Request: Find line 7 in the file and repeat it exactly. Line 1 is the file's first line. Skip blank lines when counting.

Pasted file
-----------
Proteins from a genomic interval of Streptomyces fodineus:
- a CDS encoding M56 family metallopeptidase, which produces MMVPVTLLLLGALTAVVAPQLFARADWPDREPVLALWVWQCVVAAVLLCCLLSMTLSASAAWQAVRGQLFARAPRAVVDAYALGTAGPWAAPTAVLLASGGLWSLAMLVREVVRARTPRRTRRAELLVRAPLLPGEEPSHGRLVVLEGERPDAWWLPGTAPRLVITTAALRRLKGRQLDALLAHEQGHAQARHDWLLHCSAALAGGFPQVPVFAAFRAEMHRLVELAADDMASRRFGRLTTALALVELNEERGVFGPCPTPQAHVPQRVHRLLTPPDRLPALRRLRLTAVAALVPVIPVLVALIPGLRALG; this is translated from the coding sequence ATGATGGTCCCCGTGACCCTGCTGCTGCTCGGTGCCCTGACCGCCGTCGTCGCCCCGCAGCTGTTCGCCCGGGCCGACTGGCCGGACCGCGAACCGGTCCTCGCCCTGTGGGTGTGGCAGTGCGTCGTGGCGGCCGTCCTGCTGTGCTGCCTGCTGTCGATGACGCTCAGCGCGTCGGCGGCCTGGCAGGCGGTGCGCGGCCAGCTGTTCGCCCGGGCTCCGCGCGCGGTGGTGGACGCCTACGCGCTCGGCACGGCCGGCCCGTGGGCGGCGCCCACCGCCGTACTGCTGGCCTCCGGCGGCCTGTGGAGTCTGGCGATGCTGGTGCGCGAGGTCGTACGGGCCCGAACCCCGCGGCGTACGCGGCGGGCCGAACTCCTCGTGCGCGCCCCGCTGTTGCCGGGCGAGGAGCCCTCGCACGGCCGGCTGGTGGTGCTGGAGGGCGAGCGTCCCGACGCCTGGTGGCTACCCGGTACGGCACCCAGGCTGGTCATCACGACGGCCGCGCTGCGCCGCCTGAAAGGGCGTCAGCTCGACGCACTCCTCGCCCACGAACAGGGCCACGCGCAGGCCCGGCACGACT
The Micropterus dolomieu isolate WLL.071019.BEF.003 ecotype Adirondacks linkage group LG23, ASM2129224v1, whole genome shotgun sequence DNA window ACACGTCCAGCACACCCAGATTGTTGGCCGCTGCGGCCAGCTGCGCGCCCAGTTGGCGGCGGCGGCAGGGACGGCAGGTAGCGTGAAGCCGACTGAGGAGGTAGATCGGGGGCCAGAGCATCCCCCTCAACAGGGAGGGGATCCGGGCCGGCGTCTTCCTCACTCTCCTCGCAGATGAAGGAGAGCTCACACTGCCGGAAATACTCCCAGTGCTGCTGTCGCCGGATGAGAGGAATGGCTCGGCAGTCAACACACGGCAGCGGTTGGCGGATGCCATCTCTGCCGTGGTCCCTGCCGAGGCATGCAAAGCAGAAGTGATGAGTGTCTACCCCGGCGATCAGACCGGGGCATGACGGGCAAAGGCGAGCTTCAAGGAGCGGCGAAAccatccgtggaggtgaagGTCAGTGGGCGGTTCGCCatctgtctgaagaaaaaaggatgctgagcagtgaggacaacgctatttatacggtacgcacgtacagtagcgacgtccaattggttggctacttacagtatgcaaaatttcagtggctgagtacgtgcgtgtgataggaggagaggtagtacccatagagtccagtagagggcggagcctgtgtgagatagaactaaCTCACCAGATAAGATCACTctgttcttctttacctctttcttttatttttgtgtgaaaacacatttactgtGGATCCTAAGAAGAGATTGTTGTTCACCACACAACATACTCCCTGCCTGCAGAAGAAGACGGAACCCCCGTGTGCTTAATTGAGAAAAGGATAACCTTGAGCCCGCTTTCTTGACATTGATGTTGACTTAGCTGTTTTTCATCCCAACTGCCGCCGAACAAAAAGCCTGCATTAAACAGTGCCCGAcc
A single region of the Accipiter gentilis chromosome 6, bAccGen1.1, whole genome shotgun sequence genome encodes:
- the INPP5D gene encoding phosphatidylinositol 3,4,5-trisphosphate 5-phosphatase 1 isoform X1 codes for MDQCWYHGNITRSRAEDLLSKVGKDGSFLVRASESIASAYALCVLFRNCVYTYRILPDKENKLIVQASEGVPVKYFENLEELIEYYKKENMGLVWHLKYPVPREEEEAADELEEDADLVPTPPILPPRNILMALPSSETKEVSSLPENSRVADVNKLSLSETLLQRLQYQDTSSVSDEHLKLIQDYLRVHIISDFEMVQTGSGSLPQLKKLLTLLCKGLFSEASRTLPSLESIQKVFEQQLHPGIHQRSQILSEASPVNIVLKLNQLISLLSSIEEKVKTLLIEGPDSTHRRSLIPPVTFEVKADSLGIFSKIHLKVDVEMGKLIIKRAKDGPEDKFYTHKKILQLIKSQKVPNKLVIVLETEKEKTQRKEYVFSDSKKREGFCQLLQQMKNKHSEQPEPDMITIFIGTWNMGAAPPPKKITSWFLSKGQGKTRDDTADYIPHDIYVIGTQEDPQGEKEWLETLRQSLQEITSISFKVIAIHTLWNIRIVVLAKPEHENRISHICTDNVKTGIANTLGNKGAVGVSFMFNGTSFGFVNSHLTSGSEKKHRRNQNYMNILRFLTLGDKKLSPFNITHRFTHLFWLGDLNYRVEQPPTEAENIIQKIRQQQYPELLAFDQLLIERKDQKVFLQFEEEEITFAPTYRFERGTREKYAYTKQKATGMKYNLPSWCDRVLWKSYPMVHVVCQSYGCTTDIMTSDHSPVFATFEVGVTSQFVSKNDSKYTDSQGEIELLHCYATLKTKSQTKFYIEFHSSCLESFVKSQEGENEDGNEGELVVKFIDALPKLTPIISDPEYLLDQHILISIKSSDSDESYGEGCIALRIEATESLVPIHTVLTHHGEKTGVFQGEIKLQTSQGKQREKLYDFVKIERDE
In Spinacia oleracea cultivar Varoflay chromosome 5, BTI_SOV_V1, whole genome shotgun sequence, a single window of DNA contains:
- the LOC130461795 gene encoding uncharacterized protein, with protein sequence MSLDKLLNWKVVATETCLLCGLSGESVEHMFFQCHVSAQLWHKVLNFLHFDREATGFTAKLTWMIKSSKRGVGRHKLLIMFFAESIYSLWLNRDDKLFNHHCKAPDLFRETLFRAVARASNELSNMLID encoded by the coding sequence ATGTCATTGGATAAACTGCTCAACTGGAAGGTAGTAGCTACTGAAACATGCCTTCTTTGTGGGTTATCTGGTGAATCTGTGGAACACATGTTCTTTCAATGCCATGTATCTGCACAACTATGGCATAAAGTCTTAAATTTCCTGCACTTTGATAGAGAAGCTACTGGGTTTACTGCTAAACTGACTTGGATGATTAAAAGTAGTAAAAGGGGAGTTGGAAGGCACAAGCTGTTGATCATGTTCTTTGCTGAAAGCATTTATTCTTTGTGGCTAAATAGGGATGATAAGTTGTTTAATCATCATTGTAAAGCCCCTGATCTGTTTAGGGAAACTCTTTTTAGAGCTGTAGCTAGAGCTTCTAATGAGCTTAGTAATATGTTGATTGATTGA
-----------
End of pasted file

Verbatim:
- the LOC130461795 gene encoding uncharacterized protein, with protein sequence MSLDKLLNWKVVATETCLLCGLSGESVEHMFFQCHVSAQLWHKVLNFLHFDREATGFTAKLTWMIKSSKRGVGRHKLLIMFFAESIYSLWLNRDDKLFNHHCKAPDLFRETLFRAVARASNELSNMLID encoded by the coding sequence ATGTCATTGGATAAACTGCTCAACTGGAAGGTAGTAGCTACTGAAACATGCCTTCTTTGTGGGTTATCTGGTGAATCTGTGGAACACATGTTCTTTCAATGCCATGTATCTGCACAACTATGGCATAAAGTCTTAAATTTCCTGCACTTTGATAGAGAAGCTACTGGGTTTACTGCTAAACTGACTTGGATGATTAAAAGTAGTAAAAGGGGAGTTGGAAGGCACAAGCTGTTGATCATGTTCTTTGCTGAAAGCATTTATTCTTTGTGGCTAAATAGGGATGATAAGTTGTTTAATCATCATTGTAAAGCCCCTGATCTGTTTAGGGAAACTCTTTTTAGAGCTGTAGCTAGAGCTTCTAATGAGCTTAGTAATATGTTGATTGATTGA